The fight over abortion animated the confirmation hearings for Barrett, a devout Catholic who was the favorite among anti-abortion groups to succeed Justice Ruth Bader Ginsburg following the liberal justice's death.
While Barrett has not made her precise legal views on abortion clear from the bench, Democrats have seized on her past comments referring to aborted fetuses as "unborn victims" among other potential harbingers of her views.
The other two Trump appointees on the bench, Justices Neil Gorsuch and Brett Kavanaugh, voted last June to allow a restrictive Louisiana abortion law to go into effect in the first significant reproductive rights case to come before them. Chief Justice John Roberts, a conservative, sided with the liberals in the 5-4 decision blocking the law.
President Joe Biden, who campaigned on protecting access to abortion, "is committed to codifying Roe," White House press secretary Jen Psaki said at a briefing Monday. Psaki declined to comment specifically on the Mississippi case.
"The president and the vice president are devoted to ensuring that every American has access to health care, including reproductive health care, regardless of their income, zip code, race, health insurance status, or immigration status," she said.
In a statement, Center for Reproductive Rights President Nancy Northup said, "Alarm bells are ringing loudly about the threat to reproductive rights."
The Center for Reproductive Rights represented the abortion clinic alongside the law firm Paul Weiss and the Mississippi Center for Justice.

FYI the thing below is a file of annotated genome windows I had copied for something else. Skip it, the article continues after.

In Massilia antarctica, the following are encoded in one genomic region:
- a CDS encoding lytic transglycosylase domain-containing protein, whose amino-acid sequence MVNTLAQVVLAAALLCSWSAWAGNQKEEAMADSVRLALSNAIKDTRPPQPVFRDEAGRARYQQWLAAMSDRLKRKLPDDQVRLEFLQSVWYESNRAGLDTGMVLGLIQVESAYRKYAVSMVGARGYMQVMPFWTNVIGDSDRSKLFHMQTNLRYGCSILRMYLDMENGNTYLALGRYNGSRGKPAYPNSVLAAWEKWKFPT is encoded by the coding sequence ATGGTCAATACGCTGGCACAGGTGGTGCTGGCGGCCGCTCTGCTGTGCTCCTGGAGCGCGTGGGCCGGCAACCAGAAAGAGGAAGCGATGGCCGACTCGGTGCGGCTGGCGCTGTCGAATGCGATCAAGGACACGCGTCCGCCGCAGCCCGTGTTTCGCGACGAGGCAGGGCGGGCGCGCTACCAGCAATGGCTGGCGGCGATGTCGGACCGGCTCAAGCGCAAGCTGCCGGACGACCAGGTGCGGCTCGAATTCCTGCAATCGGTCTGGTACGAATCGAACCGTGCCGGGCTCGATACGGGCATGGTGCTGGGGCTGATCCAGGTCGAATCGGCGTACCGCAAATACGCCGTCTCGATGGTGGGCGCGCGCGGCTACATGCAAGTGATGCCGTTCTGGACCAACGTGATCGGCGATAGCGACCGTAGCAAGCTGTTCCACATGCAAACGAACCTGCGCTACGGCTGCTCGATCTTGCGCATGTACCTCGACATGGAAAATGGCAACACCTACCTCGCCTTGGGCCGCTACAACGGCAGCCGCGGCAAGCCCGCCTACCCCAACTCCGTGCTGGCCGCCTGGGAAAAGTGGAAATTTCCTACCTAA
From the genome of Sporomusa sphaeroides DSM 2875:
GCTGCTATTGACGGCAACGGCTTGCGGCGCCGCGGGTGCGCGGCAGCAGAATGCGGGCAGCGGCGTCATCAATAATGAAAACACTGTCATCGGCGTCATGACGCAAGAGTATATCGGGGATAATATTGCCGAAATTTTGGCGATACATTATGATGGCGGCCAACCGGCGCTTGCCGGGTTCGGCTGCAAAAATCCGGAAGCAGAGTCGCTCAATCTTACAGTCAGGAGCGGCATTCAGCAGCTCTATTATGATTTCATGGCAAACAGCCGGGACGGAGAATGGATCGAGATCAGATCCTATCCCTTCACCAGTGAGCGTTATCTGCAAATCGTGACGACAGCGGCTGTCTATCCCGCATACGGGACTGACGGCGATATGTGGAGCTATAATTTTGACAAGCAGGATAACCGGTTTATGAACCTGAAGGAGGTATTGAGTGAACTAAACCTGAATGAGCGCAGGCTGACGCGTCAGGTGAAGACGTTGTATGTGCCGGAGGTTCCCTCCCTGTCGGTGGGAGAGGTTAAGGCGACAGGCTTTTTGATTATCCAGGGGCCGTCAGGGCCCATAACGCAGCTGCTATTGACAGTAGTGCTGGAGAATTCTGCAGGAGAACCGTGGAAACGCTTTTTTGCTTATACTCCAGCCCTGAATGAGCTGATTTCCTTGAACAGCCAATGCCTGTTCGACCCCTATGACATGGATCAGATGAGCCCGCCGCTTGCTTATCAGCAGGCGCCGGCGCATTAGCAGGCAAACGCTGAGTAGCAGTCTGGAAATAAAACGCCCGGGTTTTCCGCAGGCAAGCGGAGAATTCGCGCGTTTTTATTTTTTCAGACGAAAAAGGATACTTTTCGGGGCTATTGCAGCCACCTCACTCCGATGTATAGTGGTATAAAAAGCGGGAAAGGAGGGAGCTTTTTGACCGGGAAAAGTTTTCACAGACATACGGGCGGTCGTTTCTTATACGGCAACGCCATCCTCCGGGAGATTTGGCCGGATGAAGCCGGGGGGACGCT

"The consequences of a Roe reversal would be devastating. Over 20 states would prohibit abortion outright. Eleven states —including Mississippi — currently have trigger bans on the books which would instantaneously ban abortion if Roe is overturned," Northup said.
Diane Derzis, owner of Jackson Women's Health Organization, said in a statement that "as the only abortion clinic left in Mississippi, we see patients who have spent weeks saving up the money to travel here and pay for childcare, for a place to stay, and everything else involved."
"If this ban were to take effect, we would be forced to turn many of those patients away, and they would lose their right to abortion in this state," Derzis said.
Fitch, the Mississippi attorney general, said that the state's legislature had "enacted this law consistent with the will of its constituents to promote women's health and preserve the dignity and sanctity of life."
"I remain committed to advocating for women and defending Mississippi's legal right to protect the unborn," she said.
Anti-abortion groups cheered the Supreme Court's move. Susan B. Anthony List president Marjorie Dannenfelser said that the court's decision to hear the case was a "landmark opportunity," citing the enormous number of bills passed recently aimed at restricting abortion access.
"Across the nation, state lawmakers acting on the will of the people have introduced 536 pro-life bills aimed at humanizing our laws and challenging the radical status quo imposed by Roe," she said.